#Repost from @nasa
As Seen on @CBSThisMorning, which is posting some of our images each morning this week: Making Tracks on Mars. Our Curiosity rover is driving toward Mount Sharp on Mars. Using the front and rear hazard cameras (“hazcams”) we see the 3-kilometer-tall Mount Sharp looming ahead, and fresh rover tracks left behind. Since landing, Curiosity has driven 5 miles (8 kilometers) stopping to do science along the way. One of Curiosity’s first major findings after landing on the Red Planet in August 2012 was an ancient riverbed at its landing site. Nearby, at an area known as Yellowknife Bay, the mission met its main goal of determining whether the Martian Gale Crater ever was habitable for simple life forms. The answer, a historic “yes,” came from two mudstone slabs that the rover sampled with its drill. Analysis of these samples revealed the site was once a lakebed with mild water, the essential elemental ingredients for life, and a type of chemical energy source used by some microbes on Earth. If Mars had living organisms, this would have been a good home for them.
Rovers are gathering valuable scientific information and helping pave the #PathToMars as part of our #NextGiantLeap — sending astronauts to the Red Planet.
Video Credit: NASA
#nasa #space #mars #msl #marscuriosity #science
El texto original, de Joseph Conrad, con harto pie de página explicativo e interactivo.
La estupidez de las gallinas.
La facilidad con la que pueden ser hipnotizadas.
El mito de Prometeo
se regenera en la mente
del cirujano que siente
cómo se rompe el tejido
del hígado acometido
por el cáncer recurrente.
Sajado el lóbulo clásico,
en la noche del paciente
–que convalece inconsciente–
se recupera lo urdido
en el lienzo repetido
del pasado en el presente.
'Uno teme todo el tiempo cuando escribe’, nos dijo Jeremías Gamboa. El temor a equivocarse, o a arriesgarse, o a que nadie le guste lo que escribes. El proceso de escribir tiene etapas, y demanda tiempo, sacrificio y dedicación. Pero eso no fue un obstáculo insuperable para escribir su primer libro de cuentos, Punto de Fuga, ni las 196 mil palabras de su nueva novela.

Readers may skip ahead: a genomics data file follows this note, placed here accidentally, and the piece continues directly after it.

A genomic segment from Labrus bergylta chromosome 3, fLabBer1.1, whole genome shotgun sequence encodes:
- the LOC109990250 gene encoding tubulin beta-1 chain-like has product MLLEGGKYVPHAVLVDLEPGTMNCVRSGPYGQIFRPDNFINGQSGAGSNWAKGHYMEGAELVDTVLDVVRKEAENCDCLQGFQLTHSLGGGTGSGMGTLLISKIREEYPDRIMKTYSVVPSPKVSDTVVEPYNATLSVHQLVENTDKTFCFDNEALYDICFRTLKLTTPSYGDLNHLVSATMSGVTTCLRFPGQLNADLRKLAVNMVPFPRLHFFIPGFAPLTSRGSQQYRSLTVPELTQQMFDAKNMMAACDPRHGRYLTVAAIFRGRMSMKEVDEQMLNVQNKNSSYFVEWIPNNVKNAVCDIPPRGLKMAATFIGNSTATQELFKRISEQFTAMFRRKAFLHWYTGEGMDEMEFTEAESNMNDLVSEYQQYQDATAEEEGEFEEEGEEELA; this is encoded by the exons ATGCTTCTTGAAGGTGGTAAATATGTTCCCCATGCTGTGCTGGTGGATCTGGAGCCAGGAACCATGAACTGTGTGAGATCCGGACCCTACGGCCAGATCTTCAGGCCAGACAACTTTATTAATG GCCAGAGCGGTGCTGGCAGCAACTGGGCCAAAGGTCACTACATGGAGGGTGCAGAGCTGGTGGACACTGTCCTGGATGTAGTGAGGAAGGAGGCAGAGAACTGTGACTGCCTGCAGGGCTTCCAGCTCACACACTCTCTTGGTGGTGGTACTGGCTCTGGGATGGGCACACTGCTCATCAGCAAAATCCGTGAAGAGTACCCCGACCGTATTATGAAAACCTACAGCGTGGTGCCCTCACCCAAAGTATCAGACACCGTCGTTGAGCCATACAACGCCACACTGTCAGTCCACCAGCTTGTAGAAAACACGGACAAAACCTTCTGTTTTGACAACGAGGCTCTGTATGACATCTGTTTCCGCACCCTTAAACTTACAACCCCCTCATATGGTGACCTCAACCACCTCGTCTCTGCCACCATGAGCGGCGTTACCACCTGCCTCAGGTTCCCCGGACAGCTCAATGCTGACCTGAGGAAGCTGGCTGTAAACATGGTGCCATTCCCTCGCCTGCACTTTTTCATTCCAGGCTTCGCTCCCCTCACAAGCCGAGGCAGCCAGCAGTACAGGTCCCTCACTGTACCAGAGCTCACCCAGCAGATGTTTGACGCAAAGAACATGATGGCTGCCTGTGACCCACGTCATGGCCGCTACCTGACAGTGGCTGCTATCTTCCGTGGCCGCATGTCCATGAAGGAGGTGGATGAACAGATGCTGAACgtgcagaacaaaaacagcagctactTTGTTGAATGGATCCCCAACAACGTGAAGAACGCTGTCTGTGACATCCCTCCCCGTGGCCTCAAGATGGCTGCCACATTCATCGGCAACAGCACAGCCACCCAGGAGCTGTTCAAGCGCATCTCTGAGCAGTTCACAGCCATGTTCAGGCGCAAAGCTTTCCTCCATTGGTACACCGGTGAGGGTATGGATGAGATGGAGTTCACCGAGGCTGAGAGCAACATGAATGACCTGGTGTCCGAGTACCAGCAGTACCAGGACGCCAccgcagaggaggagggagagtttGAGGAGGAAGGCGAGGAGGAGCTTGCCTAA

Grande, grande, grande…
I’m beginning to see the light
#Repost from @nasa —- NASA’s Curiosity Mars rover has imaged the planet Mercury passing in front of the sun, visible as a faint darkening that moves across the face of the sun.
This is the first transit of the sun by a planet observed from any planet other than Earth, and also the first imaging of Mercury from Mars. Mercury fills only about one-sixth of one pixel as seen from such great distance, so the darkening does not have a distinct shape, but its position follows Mercury’s expected path based on orbital calculations.
The observations were made on June 3, 2014, from Curiosity’s position inside Gale Crater on Mars. In addition to showing the Mercury transit, the same Mastcam frames show two sunspots approximately the size of Earth. The sunspots move only at the pace of the sun’s rotation, much slower than the movement of Mercury.
Many viewers on Earth observed a Venus transit in June 2012, the last visible from Earth this century. The next Mercury transit visible from Earth will be May 9, 2016. Mercury and Venus transits are visible more often from Mars than from Earth, and Mars also offers a vantage point for seeing Earth transits. The next of each type visible from Mars will be Mercury in April 2015, Venus in August 2030 and Earth in November 2084.
This animated blink comparison shows five versions of observations that NASA’s Curiosity made about one hour apart while Mercury was passing in front of the sun on June 3, 2014. Two sunspots, each about the diameter of Earth, also appear, moving much less than Mercury during the hour.
Image credit: NASA/JPL-Caltech/MSSS/Texas A&M
#nasa #mars #curiosity #marscuriosity #solarsystem #space #mercury #sun #solar